As a Linux user, there are many occasions where you’ll need to take screenshots of your screen. Either the entire screen, a single window, or a select area of your screen. Fortunately, there are many ways to accomplish this with Linux.
Note: We’re using Zorin OS 16, an Ubuntu-based distro, for this guide. Linux commands featured in this article are distro-independent, meaning they will work on any Linux distro.
Taking Screenshots Using Keyboard Shortcuts
The easiest way to take screenshots in Linux is using keyboard shortcuts. The keyboard shortcuts listed below work on the majority of Linux distros.
- <Print Screen> – takes a screenshot of the entire screen and saves it as a .png file in the /home/<user>/Pictures directory.
- <Alt><Print Screen> – takes a screenshot of a window and saves it as a .png file in the /home/<user>/Pictures directory.
- <Ctrl><Print Screen> – takes a screenshot of the entire screen and copies it to the clipboard.
- <Ctrl><Alt><Print Screen> – takes a screenshot of window and copies it to the clipboard.
- <Ctrl><Shift><Print Screen> – takes a screenshot of an area and copies it to the clipboard.
Pictures taken using keyboard shortcuts are automatically named and saved to the user’s Picture directory. If no /home/<user>/Pictures directory exists, the files will be saved to the user’s home directory.
Using Your Distro’s Default Screenshot Utility
Most Linux distros come with a default screenshot utility already installed. At a minimum, all default screenshot utilities offer:
- Ability to grab the entire screen.
- Ability to grab the current window.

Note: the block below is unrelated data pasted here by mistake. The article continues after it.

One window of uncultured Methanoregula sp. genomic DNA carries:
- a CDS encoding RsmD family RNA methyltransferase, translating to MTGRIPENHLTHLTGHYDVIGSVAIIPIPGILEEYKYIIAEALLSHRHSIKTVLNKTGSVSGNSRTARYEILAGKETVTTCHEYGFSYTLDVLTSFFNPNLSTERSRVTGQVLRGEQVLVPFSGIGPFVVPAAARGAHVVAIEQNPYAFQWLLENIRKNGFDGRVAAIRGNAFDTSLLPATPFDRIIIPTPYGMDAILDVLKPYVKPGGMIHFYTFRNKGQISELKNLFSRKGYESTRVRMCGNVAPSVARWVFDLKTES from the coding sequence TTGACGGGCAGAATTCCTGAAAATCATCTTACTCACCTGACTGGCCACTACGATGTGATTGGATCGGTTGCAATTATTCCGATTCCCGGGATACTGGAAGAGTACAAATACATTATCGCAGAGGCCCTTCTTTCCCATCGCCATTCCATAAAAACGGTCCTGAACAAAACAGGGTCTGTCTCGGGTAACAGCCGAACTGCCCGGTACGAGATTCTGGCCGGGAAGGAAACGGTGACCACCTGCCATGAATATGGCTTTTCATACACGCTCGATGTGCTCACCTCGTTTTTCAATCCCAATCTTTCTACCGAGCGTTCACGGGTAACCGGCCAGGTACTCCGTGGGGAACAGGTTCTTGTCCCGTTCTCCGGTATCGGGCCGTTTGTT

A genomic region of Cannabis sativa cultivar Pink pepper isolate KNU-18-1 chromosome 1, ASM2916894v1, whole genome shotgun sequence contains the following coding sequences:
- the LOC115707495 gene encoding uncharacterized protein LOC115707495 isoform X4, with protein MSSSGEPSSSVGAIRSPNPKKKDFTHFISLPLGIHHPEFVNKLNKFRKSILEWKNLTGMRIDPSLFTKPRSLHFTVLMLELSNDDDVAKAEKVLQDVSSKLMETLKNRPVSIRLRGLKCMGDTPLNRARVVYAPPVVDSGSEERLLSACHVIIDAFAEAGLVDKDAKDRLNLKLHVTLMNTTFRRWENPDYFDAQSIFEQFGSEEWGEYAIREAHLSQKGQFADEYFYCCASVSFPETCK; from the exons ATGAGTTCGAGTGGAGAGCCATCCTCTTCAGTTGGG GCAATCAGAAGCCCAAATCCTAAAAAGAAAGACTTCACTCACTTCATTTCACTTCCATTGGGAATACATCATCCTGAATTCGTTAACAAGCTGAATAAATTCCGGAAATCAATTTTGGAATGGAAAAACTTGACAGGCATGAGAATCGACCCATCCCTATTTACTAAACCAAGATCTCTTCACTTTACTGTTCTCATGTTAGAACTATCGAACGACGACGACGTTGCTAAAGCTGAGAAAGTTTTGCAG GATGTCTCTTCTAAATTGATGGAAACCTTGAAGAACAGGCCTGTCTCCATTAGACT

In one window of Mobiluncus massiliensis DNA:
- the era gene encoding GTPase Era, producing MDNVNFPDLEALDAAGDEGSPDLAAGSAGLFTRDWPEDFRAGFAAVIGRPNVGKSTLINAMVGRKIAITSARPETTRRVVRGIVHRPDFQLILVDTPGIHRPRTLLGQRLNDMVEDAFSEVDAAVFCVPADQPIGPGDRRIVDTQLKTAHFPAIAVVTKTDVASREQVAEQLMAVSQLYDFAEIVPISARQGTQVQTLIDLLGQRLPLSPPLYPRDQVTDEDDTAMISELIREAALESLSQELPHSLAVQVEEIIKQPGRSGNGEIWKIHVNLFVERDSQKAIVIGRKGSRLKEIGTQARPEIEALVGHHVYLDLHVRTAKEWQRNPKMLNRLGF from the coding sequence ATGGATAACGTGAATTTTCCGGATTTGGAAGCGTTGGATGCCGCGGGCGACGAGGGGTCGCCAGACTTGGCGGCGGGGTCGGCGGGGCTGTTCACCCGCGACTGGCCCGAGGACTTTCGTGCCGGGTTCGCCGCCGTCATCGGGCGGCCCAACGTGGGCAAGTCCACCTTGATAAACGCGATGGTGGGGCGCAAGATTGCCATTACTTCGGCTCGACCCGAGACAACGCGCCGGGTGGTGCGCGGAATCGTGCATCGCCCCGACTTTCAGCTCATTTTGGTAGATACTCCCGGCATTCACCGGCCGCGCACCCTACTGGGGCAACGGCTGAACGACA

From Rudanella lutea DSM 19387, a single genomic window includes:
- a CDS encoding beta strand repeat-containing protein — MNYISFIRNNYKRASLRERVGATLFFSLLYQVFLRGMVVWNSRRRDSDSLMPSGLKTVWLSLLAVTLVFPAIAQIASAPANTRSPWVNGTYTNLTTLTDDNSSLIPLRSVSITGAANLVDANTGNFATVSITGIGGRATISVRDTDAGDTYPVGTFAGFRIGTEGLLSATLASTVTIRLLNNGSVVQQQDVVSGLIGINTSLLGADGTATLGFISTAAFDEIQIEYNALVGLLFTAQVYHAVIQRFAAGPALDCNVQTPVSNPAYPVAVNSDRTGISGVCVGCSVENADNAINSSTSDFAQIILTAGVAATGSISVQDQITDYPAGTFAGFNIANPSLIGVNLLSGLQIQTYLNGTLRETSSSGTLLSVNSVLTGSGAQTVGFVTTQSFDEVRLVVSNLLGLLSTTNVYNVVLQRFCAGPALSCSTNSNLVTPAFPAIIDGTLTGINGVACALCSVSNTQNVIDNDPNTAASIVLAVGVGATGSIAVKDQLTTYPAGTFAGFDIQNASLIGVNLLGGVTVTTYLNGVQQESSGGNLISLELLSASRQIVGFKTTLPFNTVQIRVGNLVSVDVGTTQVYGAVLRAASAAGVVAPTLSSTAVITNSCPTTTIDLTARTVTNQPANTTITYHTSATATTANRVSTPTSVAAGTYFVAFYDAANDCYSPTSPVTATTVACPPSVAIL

- Ability to select an area to grab.
- Ability to delay the screenshot capture for a predetermined number of seconds.
For example, here is a screenshot of ZorinOS’s default screenshot utility, gnome-screenshot:
Taking a Screenshot of a Window with gnome-screenshot
- Ensure you have the window you wish to take a screenshot of launched (in this case, Oracle VM VirtualBox Manager).
- Launch the screenshot utility from the main menu.
- Make your setting selections. In our example, we’re grabbing the current window after a delay of 5 seconds, including both the pointer (cursor) and the window border.
- Click Take Screenshot and press the <Alt><Tab> keys simultaneously to switch to the desired window.
- Wait five seconds until you hear the camera shutter sound.
- Press the <Alt><Tab> keys simultaneously to switch to the screenshot utility.
- Save the screenshot under the name and directory you wish.
More advanced screenshot utilities
There are times when you’ll need a more robust screenshot utility. These offer more than what keyboard shortcuts or your distro’s default screenshot utility can. In these cases, you can download other tools such as Flameshot, Spectacle, GIMP, and Kazam.